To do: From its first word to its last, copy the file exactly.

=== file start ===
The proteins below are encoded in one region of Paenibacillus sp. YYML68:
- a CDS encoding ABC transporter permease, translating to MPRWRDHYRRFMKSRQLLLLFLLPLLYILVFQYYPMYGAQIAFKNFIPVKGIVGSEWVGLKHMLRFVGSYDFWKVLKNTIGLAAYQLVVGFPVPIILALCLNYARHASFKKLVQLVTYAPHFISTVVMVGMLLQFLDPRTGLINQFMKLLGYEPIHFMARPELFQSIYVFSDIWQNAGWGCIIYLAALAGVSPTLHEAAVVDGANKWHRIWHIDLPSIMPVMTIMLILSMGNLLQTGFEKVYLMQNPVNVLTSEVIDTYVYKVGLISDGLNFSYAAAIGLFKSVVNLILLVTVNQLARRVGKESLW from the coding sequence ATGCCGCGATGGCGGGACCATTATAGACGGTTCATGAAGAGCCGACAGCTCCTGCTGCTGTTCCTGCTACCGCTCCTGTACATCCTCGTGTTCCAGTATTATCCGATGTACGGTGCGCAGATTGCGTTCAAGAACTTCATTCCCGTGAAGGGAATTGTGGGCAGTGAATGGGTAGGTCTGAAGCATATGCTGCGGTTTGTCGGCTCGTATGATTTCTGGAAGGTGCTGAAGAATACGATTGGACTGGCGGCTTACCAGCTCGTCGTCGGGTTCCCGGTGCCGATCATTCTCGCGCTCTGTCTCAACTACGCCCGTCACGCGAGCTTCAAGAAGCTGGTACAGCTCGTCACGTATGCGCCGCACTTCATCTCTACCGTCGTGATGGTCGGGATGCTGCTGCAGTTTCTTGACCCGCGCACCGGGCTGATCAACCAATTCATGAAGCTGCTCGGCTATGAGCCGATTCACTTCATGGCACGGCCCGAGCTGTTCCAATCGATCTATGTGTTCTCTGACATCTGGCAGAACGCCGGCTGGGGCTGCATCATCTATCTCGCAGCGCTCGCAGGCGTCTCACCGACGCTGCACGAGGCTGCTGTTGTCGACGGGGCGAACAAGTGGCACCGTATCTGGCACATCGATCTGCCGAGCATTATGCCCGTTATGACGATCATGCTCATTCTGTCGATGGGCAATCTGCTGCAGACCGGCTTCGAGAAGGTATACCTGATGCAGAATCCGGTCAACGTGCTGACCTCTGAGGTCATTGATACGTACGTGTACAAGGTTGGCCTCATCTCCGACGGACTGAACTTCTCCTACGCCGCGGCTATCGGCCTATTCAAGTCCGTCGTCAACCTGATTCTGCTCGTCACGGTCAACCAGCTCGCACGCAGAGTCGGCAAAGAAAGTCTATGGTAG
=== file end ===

The proteins below are encoded in one region of Paenibacillus sp. YYML68:
- a CDS encoding ABC transporter permease, translating to MPRWRDHYRRFMKSRQLLLLFLLPLLYILVFQYYPMYGAQIAFKNFIPVKGIVGSEWVGLKHMLRFVGSYDFWKVLKNTIGLAAYQLVVGFPVPIILALCLNYARHASFKKLVQLVTYAPHFISTVVMVGMLLQFLDPRTGLINQFMKLLGYEPIHFMARPELFQSIYVFSDIWQNAGWGCIIYLAALAGVSPTLHEAAVVDGANKWHRIWHIDLPSIMPVMTIMLILSMGNLLQTGFEKVYLMQNPVNVLTSEVIDTYVYKVGLISDGLNFSYAAAIGLFKSVVNLILLVTVNQLARRVGKESLW from the coding sequence ATGCCGCGATGGCGGGACCATTATAGACGGTTCATGAAGAGCCGACAGCTCCTGCTGCTGTTCCTGCTACCGCTCCTGTACATCCTCGTGTTCCAGTATTATCCGATGTACGGTGCGCAGATTGCGTTCAAGAACTTCATTCCCGTGAAGGGAATTGTGGGCAGTGAATGGGTAGGTCTGAAGCATATGCTGCGGTTTGTCGGCTCGTATGATTTCTGGAAGGTGCTGAAGAATACGATTGGACTGGCGGCTTACCAGCTCGTCGTCGGGTTCCCGGTGCCGATCATTCTCGCGCTCTGTCTCAACTACGCCCGTCACGCGAGCTTCAAGAAGCTGGTACAGCTCGTCACGTATGCGCCGCACTTCATCTCTACCGTCGTGATGGTCGGGATGCTGCTGCAGTTTCTTGACCCGCGCACCGGGCTGATCAACCAATTCATGAAGCTGCTCGGCTATGAGCCGATTCACTTCATGGCACGGCCCGAGCTGTTCCAATCGATCTATGTGTTCTCTGACATCTGGCAGAACGCCGGCTGGGGCTGCATCATCTATCTCGCAGCGCTCGCAGGCGTCTCACCGACGCTGCACGAGGCTGCTGTTGTCGACGGGGCGAACAAGTGGCACCGTATCTGGCACATCGATCTGCCGAGCATTATGCCCGTTATGACGATCATGCTCATTCTGTCGATGGGCAATCTGCTGCAGACCGGCTTCGAGAAGGTATACCTGATGCAGAATCCGGTCAACGTGCTGACCTCTGAGGTCATTGATACGTACGTGTACAAGGTTGGCCTCATCTCCGACGGACTGAACTTCTCCTACGCCGCGGCTATCGGCCTATTCAAGTCCGTCGTCAACCTGATTCTGCTCGTCACGGTCAACCAGCTCGCACGCAGAGTCGGCAAAGAAAGTCTATGGTAG